I posted on social media recently a question to others who’ve professed their faith in Christ.
If someone said to you, “Tell me about your Jesus,” how would you respond?
There were some good online dialogue.
Then one friend commented, “Nick, how would you respond?”
Hopefully, the “nuts & bolts” below will help bring confidence to so many of us who are timid about sharing our faith. It can be fairly terrifying. (Satan will make certain of it.) But, nothing will more infuse your soul with supernatural adrenaline than telling someone about Jesus.
Below is my reply:
With a statement as powerful as “Tell me about your Jesus,” I, personally, would be careful to ask questions often to better understand if I am going in the right direction. The answers offered to my questions would help me understand the person’s present worldview (atheistic, agnostic, seeker, works-based religion, mysticism, etc.)
Understanding a person’s worldview helps tremendously. Author and defender of the Christian faith, Gregory Koukl, in his book, The Story of Reality, proposes that every worldview attempts, at some point, to answer four basic questions: (1) Where did we come from? (2) What went wrong? i.e. why is the world a mess, (3) What is the solution to this mess?, and (4) How does it end for us?
By far, the Bible does the best job of answering all four of these questions.
1. I would most likely begin with making certain they understand that the Jesus of history truly existed and that the vast majority of historians (Christian & non-Christian) agree on four basic tenets about Christ: (1) Jesus certainly existed – even UNC New Testament professor, Bart Ehrman, who describes himself as “agnostic with atheistic leanings” states that Jesus “certainly existed”, (2) he was executed by crucifixion by the Romans, (3) he was buried in a borrowed grave, and (4) on Sunday the tomb was empty. Of course, it’s point No. 4 where the debate begins – “why was the tomb empty?”
2. Then, I would do my best to explain the simple gospel story (“gospel” means “good news”). I would let them know that God gifted us with not one – but four – perspectives of the life of Jesus: the New Testament books of Matthew, Mark, Luke & John. Together, the four stories provide a rich and powerful story of love and hope through the man, Christ Jesus. I would then provide various scriptures from those stories about the love of God given to us in his Son.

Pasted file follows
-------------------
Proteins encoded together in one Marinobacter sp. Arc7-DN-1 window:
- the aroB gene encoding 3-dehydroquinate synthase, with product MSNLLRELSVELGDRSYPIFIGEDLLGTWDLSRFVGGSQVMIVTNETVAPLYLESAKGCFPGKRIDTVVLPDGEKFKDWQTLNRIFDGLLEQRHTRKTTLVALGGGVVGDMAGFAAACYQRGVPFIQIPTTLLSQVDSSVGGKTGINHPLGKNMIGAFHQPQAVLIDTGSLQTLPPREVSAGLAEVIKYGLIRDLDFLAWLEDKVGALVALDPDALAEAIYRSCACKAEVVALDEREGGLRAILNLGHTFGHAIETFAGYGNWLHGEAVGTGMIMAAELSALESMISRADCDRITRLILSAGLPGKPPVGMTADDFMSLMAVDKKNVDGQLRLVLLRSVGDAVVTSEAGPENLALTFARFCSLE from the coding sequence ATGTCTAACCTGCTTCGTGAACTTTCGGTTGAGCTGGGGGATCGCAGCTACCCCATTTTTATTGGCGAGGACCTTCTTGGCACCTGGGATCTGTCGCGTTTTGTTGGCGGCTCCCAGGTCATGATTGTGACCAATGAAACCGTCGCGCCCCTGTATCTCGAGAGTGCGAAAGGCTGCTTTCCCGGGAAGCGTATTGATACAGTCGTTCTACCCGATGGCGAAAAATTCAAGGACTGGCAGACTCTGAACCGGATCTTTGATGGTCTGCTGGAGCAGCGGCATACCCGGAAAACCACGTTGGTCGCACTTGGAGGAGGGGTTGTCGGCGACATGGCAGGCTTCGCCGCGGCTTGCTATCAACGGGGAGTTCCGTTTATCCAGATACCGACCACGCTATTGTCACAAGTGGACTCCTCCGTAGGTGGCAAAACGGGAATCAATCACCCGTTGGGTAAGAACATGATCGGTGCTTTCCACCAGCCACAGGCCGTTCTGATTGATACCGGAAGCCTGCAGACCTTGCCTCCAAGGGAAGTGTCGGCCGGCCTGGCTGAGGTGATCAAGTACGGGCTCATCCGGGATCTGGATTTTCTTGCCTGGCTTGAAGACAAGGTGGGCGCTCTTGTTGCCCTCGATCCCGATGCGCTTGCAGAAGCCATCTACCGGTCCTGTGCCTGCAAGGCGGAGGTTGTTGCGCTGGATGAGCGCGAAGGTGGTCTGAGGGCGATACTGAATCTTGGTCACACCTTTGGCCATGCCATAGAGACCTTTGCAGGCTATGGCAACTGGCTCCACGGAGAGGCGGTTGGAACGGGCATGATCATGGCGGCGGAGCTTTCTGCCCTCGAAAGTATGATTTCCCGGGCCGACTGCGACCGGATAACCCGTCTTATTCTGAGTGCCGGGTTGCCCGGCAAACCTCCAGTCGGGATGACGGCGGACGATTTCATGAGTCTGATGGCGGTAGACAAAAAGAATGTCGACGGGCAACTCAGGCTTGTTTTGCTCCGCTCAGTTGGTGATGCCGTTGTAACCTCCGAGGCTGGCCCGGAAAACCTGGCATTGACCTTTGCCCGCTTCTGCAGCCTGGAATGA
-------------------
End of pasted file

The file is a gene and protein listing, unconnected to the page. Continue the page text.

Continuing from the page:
3. It’s important to allow the person to stop us any time they desire and ask questions. Also, should the questions come across as dismissive about the Bible, try not to come across defensive. Jesus not only encountered the same responses, he seemed to welcomed them as it gave way to healthy dialogue. Search the gospels and you will discover it is full of people who strongly questioned Jesus’ claims. Even Jesus’ own family, early on, thought he was a nut case. So, should your friend have objections simply reply with something like, “That’s actually a great point. And a lot of people feel that way. (Pilate looked at Jesus and asked, “What is truth?”) Could I try and bring some clarity to your question from the Bible?” Or, if you have no clue how to answer their question simply reply, “That’s a wonderful question. Would you mind if i do some research and get back to you on what i find?” It is critical to always be kind and respectful.
4. Most of all, our ability to share our faith depends on prayer and study of the scriptures as it defends on nothing else. One can have the New Testament memorized (Satan does), but if that person is not allowing the Holy Spirit to fill and control them they will be of little use to impact the kingdom. And the old saying is true: people don’t care how much we know until they know how much they care. Per that last statement, make certain they can tell you’re simply discussing the answer to their query and not attempting for force the Christian faith on them (Jesus never imposed himself or his message on a single person.)